It’s the holiday season and I’m contemplating the year behind me and the year ahead. While the season is the busiest time of year, juggling holiday parties, work and family, it’s important to take time to contemplate the milestones of 2012 and how you’d like to grow in 2013. I’ve certainly had a year of unexpected twists and turns. I’d like to share my lessons with you.
Business and Life Lessons From 2012
1. Not all that glitters is gold.
While in theory we generally know that what mainstream culture upholds as valuable–isn’t actually that important–sometimes it’s harder to remember that. Even people who are famous and rich have their own problems. Sometimes they seem even more unsatisfied with life than others who have less. When you see the beauty and richness in the mundane around you, your whole perspective changes. Turn on the television and you’re told that you need a fancy car, perfect body and expensive jewelry to be happy. The truth is you have everything you need right now to be happy. It REALLY IS all in your mind. Can you appreciate what you have? Can you let go of the critic who tells you you’re not enough, you don’t have enough and all that garbage? Let it go, learn to laugh, see all the wealth around you.
2. Don’t fall in love with being famous, fall in love with the work.
Perhaps due to the internet, everyone seems to be interested in getting famous. After all that seems to be the ultimate life achievement–that old trope of moving out to hollywood to be discovered. With the blurring of scripted television and reality television–and YouTube discovered stars like Justin Bieber anyone can be an overnight celebrity. At the same time in the Bay Area it feels like more attention is being paid to this area of the country. With social media it’s easy to become addicted to checking that stardom in the form of how many people endorse what we say or do–retweets, likes and views–without any thought if this even is helping us with our high level business goals. Generally one can tell the difference between someone who wants to be famous for being famous, and someone who falls in love with their craft, and word quickly spreads because the product, ideas or work is just really that special.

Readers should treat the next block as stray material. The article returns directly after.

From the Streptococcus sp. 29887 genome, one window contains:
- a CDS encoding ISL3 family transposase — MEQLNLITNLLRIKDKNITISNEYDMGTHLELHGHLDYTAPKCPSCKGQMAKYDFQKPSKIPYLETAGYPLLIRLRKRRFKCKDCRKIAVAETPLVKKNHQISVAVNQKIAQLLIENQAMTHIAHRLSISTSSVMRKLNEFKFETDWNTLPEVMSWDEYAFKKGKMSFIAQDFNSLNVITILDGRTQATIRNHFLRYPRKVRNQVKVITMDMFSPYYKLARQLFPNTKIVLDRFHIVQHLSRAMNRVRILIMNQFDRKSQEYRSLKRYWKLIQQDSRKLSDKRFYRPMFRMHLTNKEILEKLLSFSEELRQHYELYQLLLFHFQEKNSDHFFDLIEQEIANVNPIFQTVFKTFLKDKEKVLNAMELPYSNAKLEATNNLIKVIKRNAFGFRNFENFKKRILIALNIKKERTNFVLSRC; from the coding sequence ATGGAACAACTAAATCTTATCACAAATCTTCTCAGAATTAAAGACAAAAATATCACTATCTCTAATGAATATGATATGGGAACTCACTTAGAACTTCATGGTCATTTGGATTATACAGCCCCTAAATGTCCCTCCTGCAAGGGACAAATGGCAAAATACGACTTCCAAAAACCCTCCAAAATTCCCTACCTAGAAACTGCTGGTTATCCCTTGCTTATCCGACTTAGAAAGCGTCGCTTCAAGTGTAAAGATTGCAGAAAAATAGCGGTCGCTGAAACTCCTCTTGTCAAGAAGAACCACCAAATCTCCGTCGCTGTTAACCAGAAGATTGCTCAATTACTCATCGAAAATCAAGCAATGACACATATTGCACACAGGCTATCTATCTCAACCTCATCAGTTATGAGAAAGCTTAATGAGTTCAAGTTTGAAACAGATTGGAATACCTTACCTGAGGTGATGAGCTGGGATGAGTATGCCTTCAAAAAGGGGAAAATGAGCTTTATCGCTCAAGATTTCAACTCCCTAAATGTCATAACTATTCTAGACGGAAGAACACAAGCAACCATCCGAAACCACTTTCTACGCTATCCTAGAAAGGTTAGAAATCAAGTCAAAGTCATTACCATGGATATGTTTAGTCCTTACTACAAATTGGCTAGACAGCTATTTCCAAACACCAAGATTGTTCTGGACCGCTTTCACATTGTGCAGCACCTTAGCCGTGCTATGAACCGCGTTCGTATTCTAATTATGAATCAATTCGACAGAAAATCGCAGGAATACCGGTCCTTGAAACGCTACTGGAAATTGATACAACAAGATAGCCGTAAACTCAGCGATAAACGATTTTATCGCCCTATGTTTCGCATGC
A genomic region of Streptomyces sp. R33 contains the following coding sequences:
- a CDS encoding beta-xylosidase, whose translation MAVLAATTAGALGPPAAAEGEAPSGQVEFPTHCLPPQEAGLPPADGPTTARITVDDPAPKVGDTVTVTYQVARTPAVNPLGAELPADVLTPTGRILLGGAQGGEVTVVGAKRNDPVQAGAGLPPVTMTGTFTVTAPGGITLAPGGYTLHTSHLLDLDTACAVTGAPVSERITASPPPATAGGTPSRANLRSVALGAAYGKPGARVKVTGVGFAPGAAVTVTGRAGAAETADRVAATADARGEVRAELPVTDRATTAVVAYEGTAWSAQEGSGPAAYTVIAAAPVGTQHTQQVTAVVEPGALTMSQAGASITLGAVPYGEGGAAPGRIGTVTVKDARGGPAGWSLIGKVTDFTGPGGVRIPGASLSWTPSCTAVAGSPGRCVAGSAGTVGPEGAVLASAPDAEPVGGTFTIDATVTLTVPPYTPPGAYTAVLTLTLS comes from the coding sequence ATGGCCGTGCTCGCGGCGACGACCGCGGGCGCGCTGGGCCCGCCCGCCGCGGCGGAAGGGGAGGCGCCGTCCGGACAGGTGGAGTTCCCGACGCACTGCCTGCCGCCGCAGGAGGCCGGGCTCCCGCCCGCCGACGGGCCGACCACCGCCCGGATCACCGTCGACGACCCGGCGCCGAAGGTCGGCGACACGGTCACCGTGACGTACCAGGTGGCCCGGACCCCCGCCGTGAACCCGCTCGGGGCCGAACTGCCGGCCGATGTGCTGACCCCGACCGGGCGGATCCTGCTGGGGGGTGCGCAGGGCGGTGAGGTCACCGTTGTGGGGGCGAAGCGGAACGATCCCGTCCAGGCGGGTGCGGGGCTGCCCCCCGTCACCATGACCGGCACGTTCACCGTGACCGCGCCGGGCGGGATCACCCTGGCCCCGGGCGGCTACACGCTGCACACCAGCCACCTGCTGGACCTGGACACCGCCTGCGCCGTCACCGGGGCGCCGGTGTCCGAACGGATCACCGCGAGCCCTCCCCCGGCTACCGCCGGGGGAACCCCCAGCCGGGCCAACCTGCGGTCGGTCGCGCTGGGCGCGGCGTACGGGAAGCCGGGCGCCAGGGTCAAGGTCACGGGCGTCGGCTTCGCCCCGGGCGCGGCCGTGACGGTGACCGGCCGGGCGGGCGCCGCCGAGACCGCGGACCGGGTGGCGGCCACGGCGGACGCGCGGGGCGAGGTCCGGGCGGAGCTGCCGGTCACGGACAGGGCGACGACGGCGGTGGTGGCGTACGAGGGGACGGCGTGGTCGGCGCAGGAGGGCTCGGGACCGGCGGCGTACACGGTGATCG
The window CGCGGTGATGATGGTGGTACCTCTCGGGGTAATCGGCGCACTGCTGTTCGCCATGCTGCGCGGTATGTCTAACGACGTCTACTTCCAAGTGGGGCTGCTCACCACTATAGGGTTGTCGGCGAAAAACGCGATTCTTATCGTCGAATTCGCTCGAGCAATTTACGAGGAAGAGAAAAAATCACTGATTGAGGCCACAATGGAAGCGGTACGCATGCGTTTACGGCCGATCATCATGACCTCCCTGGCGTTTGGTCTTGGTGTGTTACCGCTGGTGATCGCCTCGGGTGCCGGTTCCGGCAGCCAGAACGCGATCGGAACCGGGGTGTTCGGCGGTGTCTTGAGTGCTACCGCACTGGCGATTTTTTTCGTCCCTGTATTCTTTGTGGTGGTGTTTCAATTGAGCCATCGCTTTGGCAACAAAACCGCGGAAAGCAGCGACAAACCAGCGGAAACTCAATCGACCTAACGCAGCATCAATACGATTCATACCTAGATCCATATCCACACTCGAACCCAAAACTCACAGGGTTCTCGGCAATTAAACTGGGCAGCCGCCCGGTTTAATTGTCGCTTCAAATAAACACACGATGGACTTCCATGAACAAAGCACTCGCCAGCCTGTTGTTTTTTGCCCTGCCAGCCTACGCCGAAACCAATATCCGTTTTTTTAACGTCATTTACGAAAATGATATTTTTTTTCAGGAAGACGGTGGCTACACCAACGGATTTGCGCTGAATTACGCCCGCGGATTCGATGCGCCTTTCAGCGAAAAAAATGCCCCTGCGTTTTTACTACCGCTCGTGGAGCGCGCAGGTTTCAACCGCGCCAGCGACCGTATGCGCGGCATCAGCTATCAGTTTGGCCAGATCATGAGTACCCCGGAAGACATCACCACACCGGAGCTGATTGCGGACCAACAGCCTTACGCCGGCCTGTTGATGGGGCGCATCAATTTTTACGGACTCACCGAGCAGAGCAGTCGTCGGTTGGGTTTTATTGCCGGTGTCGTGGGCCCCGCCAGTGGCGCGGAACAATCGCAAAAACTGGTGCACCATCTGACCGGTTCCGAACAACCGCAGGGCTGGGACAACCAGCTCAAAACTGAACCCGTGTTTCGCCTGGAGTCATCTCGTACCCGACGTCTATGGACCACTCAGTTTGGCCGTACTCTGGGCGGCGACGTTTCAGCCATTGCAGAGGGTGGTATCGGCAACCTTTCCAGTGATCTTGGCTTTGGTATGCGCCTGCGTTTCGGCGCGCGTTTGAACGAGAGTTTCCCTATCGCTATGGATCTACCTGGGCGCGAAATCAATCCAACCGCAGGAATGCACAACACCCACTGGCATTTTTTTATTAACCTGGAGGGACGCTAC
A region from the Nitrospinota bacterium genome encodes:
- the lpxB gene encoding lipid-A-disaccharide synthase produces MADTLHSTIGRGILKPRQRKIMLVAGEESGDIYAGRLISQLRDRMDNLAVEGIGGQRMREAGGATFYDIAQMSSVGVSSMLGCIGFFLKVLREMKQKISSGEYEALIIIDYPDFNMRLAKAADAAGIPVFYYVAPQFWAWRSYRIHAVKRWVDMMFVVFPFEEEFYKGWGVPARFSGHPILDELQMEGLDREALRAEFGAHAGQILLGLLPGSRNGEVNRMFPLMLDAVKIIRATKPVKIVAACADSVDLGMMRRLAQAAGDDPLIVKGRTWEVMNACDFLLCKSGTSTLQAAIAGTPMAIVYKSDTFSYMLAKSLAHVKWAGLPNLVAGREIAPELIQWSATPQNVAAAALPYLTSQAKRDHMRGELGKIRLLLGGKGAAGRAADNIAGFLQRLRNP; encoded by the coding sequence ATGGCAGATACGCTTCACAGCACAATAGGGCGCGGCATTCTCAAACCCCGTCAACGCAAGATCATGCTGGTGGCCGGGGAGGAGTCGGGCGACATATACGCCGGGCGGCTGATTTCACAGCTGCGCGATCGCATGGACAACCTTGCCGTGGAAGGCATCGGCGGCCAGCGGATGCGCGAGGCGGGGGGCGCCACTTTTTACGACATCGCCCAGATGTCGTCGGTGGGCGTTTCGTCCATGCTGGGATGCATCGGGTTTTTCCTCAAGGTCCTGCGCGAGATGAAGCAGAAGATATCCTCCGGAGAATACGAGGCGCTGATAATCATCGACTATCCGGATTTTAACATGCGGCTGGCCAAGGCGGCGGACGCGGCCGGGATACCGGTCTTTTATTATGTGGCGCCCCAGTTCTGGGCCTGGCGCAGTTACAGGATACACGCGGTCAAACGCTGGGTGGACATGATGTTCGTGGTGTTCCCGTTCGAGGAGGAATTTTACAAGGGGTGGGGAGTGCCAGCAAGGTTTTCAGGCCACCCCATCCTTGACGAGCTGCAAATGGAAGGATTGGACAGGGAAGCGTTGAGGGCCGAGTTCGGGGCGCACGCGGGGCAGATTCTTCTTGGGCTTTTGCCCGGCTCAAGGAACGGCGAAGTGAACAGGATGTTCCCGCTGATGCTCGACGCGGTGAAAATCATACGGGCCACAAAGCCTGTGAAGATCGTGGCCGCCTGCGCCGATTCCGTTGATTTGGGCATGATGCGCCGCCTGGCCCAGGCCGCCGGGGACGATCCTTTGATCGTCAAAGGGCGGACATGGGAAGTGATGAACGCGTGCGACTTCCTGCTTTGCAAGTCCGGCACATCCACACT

3. Learn to let go and let it go. Sometimes you learn things about yourself because other people tell you they’re true. Successful people who are try to control everything are sometimes called “Type A.” They are successful because they get a challenge and take it by the reins. At the same time I’ve realized this can be an unattractive quality when it’s too much–and I’m guilty of this as well. I’ve learned how to reframe my thinking and loosen my hold on the world. I try to not have so many expectations of how things should play out. People who are controlling have a hard time moving through the world because no one can control the world’s order. The harder you try to control everything around you the more life becomes out of whack–rebelling against you. Let’s take a lesson from financial expert Suze Orman who says, “let it go.” She’s referring to goods people can’t afford. The single biggest lesson for me this year was learning how to let things go, and let IT GO.